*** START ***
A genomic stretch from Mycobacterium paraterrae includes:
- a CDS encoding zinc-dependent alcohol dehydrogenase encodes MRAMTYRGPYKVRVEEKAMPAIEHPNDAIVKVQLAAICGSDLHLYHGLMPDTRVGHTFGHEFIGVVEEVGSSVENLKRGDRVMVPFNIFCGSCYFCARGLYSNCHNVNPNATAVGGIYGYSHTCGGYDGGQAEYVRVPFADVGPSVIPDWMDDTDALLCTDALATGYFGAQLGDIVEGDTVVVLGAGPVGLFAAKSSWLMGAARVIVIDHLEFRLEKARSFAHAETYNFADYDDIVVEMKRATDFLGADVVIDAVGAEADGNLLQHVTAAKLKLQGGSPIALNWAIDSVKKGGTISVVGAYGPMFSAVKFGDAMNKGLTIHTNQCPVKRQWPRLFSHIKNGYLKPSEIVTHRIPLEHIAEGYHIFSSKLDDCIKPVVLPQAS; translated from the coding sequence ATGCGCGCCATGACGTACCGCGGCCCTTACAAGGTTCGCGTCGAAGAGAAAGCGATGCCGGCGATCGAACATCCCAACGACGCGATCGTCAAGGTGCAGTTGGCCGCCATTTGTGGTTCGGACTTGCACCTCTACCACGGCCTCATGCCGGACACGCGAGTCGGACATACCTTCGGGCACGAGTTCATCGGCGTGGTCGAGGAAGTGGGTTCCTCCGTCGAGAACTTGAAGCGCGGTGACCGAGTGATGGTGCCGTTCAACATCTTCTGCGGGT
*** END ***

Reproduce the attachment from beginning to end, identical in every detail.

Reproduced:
A genomic stretch from Mycobacterium paraterrae includes:
- a CDS encoding zinc-dependent alcohol dehydrogenase encodes MRAMTYRGPYKVRVEEKAMPAIEHPNDAIVKVQLAAICGSDLHLYHGLMPDTRVGHTFGHEFIGVVEEVGSSVENLKRGDRVMVPFNIFCGSCYFCARGLYSNCHNVNPNATAVGGIYGYSHTCGGYDGGQAEYVRVPFADVGPSVIPDWMDDTDALLCTDALATGYFGAQLGDIVEGDTVVVLGAGPVGLFAAKSSWLMGAARVIVIDHLEFRLEKARSFAHAETYNFADYDDIVVEMKRATDFLGADVVIDAVGAEADGNLLQHVTAAKLKLQGGSPIALNWAIDSVKKGGTISVVGAYGPMFSAVKFGDAMNKGLTIHTNQCPVKRQWPRLFSHIKNGYLKPSEIVTHRIPLEHIAEGYHIFSSKLDDCIKPVVLPQAS; translated from the coding sequence ATGCGCGCCATGACGTACCGCGGCCCTTACAAGGTTCGCGTCGAAGAGAAAGCGATGCCGGCGATCGAACATCCCAACGACGCGATCGTCAAGGTGCAGTTGGCCGCCATTTGTGGTTCGGACTTGCACCTCTACCACGGCCTCATGCCGGACACGCGAGTCGGACATACCTTCGGGCACGAGTTCATCGGCGTGGTCGAGGAAGTGGGTTCCTCCGTCGAGAACTTGAAGCGCGGTGACCGAGTGATGGTGCCGTTCAACATCTTCTGCGGGT